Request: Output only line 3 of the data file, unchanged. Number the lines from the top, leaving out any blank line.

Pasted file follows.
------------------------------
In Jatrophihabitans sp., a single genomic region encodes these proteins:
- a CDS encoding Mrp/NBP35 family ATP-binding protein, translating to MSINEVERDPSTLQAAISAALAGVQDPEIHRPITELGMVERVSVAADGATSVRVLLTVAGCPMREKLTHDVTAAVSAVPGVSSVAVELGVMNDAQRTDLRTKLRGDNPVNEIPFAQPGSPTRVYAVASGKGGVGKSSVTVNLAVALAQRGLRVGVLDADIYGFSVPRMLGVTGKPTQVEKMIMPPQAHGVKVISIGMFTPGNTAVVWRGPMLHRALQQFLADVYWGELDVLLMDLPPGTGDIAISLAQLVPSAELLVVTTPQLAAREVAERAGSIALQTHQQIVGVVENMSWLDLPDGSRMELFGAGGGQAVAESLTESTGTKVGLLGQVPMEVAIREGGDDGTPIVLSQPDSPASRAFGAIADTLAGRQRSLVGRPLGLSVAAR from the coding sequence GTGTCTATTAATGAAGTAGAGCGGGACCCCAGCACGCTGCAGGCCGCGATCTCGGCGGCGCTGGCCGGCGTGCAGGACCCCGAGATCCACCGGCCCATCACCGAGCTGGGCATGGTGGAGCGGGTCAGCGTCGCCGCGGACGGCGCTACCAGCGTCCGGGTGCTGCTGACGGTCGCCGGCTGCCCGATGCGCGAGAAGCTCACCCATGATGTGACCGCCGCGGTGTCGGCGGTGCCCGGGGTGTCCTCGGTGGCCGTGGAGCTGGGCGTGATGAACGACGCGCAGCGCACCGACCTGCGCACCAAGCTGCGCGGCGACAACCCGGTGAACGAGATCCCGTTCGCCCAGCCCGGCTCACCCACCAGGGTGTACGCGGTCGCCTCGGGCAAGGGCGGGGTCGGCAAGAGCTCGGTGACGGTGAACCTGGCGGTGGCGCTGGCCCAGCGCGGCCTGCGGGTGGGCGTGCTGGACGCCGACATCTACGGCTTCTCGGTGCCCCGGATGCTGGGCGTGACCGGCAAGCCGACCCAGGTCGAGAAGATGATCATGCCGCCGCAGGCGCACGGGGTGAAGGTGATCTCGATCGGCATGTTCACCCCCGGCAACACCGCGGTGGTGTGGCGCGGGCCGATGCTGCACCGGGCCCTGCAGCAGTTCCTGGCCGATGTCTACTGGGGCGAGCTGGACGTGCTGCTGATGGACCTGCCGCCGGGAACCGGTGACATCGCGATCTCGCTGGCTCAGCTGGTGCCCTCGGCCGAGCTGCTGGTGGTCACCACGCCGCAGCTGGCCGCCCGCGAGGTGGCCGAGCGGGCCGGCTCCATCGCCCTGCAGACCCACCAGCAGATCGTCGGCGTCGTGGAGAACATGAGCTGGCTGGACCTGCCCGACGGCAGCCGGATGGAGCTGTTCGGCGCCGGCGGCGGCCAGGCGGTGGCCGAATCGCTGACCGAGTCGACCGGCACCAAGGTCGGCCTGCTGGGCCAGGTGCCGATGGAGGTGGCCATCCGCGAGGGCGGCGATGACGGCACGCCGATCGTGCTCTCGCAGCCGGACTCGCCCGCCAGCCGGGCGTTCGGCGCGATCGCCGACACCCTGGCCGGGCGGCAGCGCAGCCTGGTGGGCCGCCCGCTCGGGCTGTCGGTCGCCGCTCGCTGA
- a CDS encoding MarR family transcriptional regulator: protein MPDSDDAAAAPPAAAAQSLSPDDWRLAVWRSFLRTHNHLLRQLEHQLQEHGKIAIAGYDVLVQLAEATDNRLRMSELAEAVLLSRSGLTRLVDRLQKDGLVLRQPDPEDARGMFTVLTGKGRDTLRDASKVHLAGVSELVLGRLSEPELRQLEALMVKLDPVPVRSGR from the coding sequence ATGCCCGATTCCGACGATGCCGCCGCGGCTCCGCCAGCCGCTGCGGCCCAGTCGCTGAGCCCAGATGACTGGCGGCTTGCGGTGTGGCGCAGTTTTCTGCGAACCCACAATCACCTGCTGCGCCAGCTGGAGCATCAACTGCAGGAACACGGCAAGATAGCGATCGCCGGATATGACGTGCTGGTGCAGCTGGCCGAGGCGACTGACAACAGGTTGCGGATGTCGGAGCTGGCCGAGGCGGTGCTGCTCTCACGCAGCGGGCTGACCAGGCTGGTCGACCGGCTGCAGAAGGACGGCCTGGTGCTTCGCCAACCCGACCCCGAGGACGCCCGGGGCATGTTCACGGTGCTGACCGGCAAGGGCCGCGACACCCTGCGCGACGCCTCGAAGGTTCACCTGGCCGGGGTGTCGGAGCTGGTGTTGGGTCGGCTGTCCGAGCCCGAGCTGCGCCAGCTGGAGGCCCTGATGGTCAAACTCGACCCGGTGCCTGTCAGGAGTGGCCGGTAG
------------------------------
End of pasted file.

- a CDS encoding MarR family transcriptional regulator: protein MPDSDDAAAAPPAAAAQSLSPDDWRLAVWRSFLRTHNHLLRQLEHQLQEHGKIAIAGYDVLVQLAEATDNRLRMSELAEAVLLSRSGLTRLVDRLQKDGLVLRQPDPEDARGMFTVLTGKGRDTLRDASKVHLAGVSELVLGRLSEPELRQLEALMVKLDPVPVRSGR from the coding sequence ATGCCCGATTCCGACGATGCCGCCGCGGCTCCGCCAGCCGCTGCGGCCCAGTCGCTGAGCCCAGATGACTGGCGGCTTGCGGTGTGGCGCAGTTTTCTGCGAACCCACAATCACCTGCTGCGCCAGCTGGAGCATCAACTGCAGGAACACGGCAAGATAGCGATCGCCGGATATGACGTGCTGGTGCAGCTGGCCGAGGCGACTGACAACAGGTTGCGGATGTCGGAGCTGGCCGAGGCGGTGCTGCTCTCACGCAGCGGGCTGACCAGGCTGGTCGACCGGCTGCAGAAGGACGGCCTGGTGCTTCGCCAACCCGACCCCGAGGACGCCCGGGGCATGTTCACGGTGCTGACCGGCAAGGGCCGCGACACCCTGCGCGACGCCTCGAAGGTTCACCTGGCCGGGGTGTCGGAGCTGGTGTTGGGTCGGCTGTCCGAGCCCGAGCTGCGCCAGCTGGAGGCCCTGATGGTCAAACTCGACCCGGTGCCTGTCAGGAGTGGCCGGTAG